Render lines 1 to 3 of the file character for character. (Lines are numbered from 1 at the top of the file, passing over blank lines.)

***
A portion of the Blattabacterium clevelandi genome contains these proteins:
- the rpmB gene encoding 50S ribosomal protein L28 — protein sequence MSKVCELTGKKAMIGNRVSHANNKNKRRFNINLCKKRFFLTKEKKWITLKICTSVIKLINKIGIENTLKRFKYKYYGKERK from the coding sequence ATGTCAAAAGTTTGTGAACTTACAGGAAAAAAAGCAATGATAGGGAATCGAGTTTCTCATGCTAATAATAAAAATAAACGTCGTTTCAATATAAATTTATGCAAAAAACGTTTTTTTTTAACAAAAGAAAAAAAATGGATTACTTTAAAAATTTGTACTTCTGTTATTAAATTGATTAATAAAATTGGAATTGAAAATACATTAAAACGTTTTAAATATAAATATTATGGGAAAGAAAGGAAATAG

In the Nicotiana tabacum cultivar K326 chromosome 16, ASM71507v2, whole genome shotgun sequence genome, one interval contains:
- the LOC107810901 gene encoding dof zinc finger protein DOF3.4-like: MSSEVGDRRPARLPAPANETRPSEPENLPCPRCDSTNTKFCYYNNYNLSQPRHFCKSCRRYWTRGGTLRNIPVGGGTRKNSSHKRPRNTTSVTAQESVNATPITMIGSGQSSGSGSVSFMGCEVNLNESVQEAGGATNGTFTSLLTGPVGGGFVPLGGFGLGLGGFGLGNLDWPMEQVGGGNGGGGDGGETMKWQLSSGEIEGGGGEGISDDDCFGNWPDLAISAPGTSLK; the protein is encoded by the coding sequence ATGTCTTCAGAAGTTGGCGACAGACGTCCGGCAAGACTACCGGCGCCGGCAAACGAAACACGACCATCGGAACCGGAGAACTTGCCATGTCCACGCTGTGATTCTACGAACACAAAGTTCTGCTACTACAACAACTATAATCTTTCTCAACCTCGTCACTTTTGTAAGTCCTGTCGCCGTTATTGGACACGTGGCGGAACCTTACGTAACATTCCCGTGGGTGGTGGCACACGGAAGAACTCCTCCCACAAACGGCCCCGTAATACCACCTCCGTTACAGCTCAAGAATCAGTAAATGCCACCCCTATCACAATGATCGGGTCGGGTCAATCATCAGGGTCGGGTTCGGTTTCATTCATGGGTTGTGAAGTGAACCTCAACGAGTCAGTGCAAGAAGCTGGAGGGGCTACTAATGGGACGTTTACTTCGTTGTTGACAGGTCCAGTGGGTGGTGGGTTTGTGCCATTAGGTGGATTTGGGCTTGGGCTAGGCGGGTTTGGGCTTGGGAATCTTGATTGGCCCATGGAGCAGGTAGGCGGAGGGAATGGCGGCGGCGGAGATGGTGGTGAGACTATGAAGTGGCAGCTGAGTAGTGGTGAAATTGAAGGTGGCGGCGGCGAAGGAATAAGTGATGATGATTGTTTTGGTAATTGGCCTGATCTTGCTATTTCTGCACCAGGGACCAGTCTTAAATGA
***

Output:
A portion of the Blattabacterium clevelandi genome contains these proteins:
- the rpmB gene encoding 50S ribosomal protein L28 — protein sequence MSKVCELTGKKAMIGNRVSHANNKNKRRFNINLCKKRFFLTKEKKWITLKICTSVIKLINKIGIENTLKRFKYKYYGKERK from the coding sequence ATGTCAAAAGTTTGTGAACTTACAGGAAAAAAAGCAATGATAGGGAATCGAGTTTCTCATGCTAATAATAAAAATAAACGTCGTTTCAATATAAATTTATGCAAAAAACGTTTTTTTTTAACAAAAGAAAAAAAATGGATTACTTTAAAAATTTGTACTTCTGTTATTAAATTGATTAATAAAATTGGAATTGAAAATACATTAAAACGTTTTAAATATAAATATTATGGGAAAGAAAGGAAATAG

In the Nicotiana tabacum cultivar K326 chromosome 16, ASM71507v2, whole genome shotgun sequence genome, one interval contains: